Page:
Stephane Derenoncourt, regarded by some as “the most sensitive vinefier in the whole of Bordeaux” was in Bangalore in July. The legendary winemaker is associated with seventy wineries across the globe and, has clients in France, Spain, Italy, the US, Australia, Lebanon, Turkey – and now India – Southern India to be precise, in a rich, rice-growing belt between Bangalore and Mysore. This region of gravel mixed with red loam and gentle slopes, close to the river Kaveri is where Raghavendra Gowda’s Alpine Wineries is located. Gowda has invested considerable resources in advanced technology and in a first hand understanding of, and training in viticulturewith some of the best European wineries. His ambition is quite simple – to bring to the Indian consumer wines of a quality that will compete with the best in the world.
India’s young but dynamic wine industry has always looked West and laid it’s foundations carefully on the experience of French, Italian, South African and Californian experts, beginning with Michel Rolland, who steered Grover’s Vineyards to national and international recognition. While early attempts may have been guided to some extent by the need capture international attention and establish their credentials, coupled with a tentative understanding of domestic tastes and palates, for the new wave of Indian winemakers, over time, the boundaries have softened, so that they are looking at creating wines for the discerning oenophile, whether Indian or global.
As Derenoncourt’s presence announces, the best talent in winemakingis being brought to India and while an eye to the international market remains, a subtle shift is taking place in the approach to crafting Indian wines, and their presentation. There is a new confidence and passion on the part of winery owners that is being channelized into educating the local palate, encouraging it to evolve gradually and organically. Slowly, a seamless interaction between soil, grape, grower, winemaker and oenophile is being established, with long-term investments in drawing the farmers who grow the grapes into this circle, by training them to choose quality over quantity in grape production.
Down south, in Karnataka, a major wine producing state, Big Banyan Wines has had Lucio Matricardi making their wines since 2005. Paul P. John of Big Banyan narrowed in on Matricardi for his understanding of Indian conditions and terroir as well as his strong focus on making wine an everyday drink, so crucial for the growth of the industry. Matricardi began with impressing on the farmers the importance of growing the perfect grape, without any compromises. He was also quick to grasp that the Indian palate was unaccustomed to a regular appreciation of wine. He therefore, introduced an education in the grape, steering Big Banyan towards creating and offering 100% single varietal wines of great consistency and quality, acquainting the palate with the subtleties of the grape. Planting, grafting, pruning, harvesting, crop management and soil analytics are managed by their viticulturist, Luca Toninato. So what you have are Chenin Blanc, Sauvignon Blanc, Chardonnay, Merlot, Shiraz and Cabernet Sauvignon, grown at their vineyards in Ramnagaram, near Bangalore and, the resulting wines, observes Sridhar Pongur, JMD and COO of John Distilleries, BBW “are 100% Indian in origin and palate, crafted with Italian expertise to international standards.”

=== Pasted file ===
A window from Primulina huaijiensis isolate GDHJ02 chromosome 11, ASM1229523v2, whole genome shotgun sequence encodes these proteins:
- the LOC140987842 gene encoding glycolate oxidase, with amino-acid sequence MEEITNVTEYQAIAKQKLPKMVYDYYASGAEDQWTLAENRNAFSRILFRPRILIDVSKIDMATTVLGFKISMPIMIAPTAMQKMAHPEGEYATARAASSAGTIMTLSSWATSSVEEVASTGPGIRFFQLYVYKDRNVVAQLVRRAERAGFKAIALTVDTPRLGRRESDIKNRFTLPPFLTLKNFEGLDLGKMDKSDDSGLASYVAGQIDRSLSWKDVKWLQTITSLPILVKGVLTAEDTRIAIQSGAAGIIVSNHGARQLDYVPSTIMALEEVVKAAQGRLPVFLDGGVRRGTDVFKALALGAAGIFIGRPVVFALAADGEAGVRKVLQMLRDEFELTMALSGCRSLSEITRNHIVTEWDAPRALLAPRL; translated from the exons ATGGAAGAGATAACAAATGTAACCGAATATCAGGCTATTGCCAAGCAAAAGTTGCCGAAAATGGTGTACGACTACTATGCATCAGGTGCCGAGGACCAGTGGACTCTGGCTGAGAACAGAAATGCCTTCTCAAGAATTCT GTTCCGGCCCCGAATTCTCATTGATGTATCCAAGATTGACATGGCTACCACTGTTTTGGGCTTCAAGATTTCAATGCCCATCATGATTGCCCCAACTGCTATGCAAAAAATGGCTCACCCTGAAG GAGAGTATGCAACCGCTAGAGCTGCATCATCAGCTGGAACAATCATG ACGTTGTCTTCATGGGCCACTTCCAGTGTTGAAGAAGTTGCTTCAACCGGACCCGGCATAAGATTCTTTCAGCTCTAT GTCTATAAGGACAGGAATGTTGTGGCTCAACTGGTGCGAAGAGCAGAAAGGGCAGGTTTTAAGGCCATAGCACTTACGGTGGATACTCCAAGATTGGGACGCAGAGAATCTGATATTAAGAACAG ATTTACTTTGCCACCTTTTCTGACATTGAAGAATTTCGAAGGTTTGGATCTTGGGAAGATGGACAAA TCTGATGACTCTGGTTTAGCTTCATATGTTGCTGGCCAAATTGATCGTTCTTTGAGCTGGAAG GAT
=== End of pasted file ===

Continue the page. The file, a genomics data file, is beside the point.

This education that Big Banyan have engaged in is very much a priority for Keshav Raju of the boutique Magpie Vineyards. A former IT professional who planted his root-stocks in 2008, travelled extensively across Napa, Sonoma, the Finger Lakes and South Western France, to come to the conclusion that “…to produce good wines, one must learn to produce good grapes.” The excellent wines of South Western France – Gascoigne, Marmande, Fronton and Gailliac – that rarely travel outside the region, but sell out locally, direct his vision. Raju extends this experience to wine lovers in India by importing small consignments of unusual varietals such as Mauzac, Colombard, Abouriou and Negrette from South Western France, introducing them through wine tastings, expanding the palate, raising awareness and expectations.
‘Small is beautiful’ is distilled into a philosophy of the best viticulture practices and limited production for Raju, with Magpie looking at about 5000 cases a year.
Niche is a concept that Big Banyan applies to the best from their cellars too, and, Sridhar Pongur draws attention to their Spring 2008 Shiraz – 6000 bottles number- tagged for the discerning oenophile. And at Alpine, with its expanse of 100 hectares, two on site weather stations, for accurate forecasting and control of the environment, putting them on par with the best wineries in Europe between 2006 -2010, Gowda has invested in trial plantings of pre- grafted saplings from rootstocks known for low productivity, less vigor and high quality grapes from reputed nurseries in France and Austria. Alpine’s terroir had been uncultivated for thirty years and, as Gowda puts it eloquently, “ promises its influential presence in the wines.” According to him, Derenoncourt feels that “India is ready for wines meeting global quality standards and… could substantially increase its wine exports.”
Indian winemakers continue to refine their winemaking practices and Lucio Matricardi observes: “In time, Indian terroir will only improve to yield great quality berries from which one can make very fine wine,” adding that “a bottle of wine speaks for itself.” And as the wine lovers palate evolves, the domestic market will drive higher standards of excellence. “ Proud, Niche Indian,” is how Big Banyan wines define their wines – it could well be the slogan for the new wave of Indian wines.
This article appeared in NOTCH, India’s first digital magazine.